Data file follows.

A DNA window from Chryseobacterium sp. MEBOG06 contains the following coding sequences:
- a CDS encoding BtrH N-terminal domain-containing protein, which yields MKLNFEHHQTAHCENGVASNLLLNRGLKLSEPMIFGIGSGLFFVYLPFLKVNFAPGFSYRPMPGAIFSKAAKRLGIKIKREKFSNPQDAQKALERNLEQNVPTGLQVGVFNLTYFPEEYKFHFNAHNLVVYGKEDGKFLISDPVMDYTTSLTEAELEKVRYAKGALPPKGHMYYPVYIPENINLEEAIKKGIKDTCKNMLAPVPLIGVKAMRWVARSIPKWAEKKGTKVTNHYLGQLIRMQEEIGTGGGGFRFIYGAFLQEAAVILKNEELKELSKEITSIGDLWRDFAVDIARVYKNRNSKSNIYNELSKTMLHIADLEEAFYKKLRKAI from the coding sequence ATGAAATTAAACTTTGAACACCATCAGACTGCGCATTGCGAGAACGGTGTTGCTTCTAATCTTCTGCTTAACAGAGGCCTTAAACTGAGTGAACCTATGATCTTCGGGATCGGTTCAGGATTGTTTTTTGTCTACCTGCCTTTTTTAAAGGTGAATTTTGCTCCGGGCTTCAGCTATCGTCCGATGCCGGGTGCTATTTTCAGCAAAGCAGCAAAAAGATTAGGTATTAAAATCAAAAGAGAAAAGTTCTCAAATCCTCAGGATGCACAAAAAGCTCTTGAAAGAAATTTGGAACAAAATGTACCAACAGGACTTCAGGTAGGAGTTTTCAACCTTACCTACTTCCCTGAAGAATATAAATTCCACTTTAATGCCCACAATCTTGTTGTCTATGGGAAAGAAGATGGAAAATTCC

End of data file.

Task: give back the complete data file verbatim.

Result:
A DNA window from Chryseobacterium sp. MEBOG06 contains the following coding sequences:
- a CDS encoding BtrH N-terminal domain-containing protein, which yields MKLNFEHHQTAHCENGVASNLLLNRGLKLSEPMIFGIGSGLFFVYLPFLKVNFAPGFSYRPMPGAIFSKAAKRLGIKIKREKFSNPQDAQKALERNLEQNVPTGLQVGVFNLTYFPEEYKFHFNAHNLVVYGKEDGKFLISDPVMDYTTSLTEAELEKVRYAKGALPPKGHMYYPVYIPENINLEEAIKKGIKDTCKNMLAPVPLIGVKAMRWVARSIPKWAEKKGTKVTNHYLGQLIRMQEEIGTGGGGFRFIYGAFLQEAAVILKNEELKELSKEITSIGDLWRDFAVDIARVYKNRNSKSNIYNELSKTMLHIADLEEAFYKKLRKAI from the coding sequence ATGAAATTAAACTTTGAACACCATCAGACTGCGCATTGCGAGAACGGTGTTGCTTCTAATCTTCTGCTTAACAGAGGCCTTAAACTGAGTGAACCTATGATCTTCGGGATCGGTTCAGGATTGTTTTTTGTCTACCTGCCTTTTTTAAAGGTGAATTTTGCTCCGGGCTTCAGCTATCGTCCGATGCCGGGTGCTATTTTCAGCAAAGCAGCAAAAAGATTAGGTATTAAAATCAAAAGAGAAAAGTTCTCAAATCCTCAGGATGCACAAAAAGCTCTTGAAAGAAATTTGGAACAAAATGTACCAACAGGACTTCAGGTAGGAGTTTTCAACCTTACCTACTTCCCTGAAGAATATAAATTCCACTTTAATGCCCACAATCTTGTTGTCTATGGGAAAGAAGATGGAAAATTCC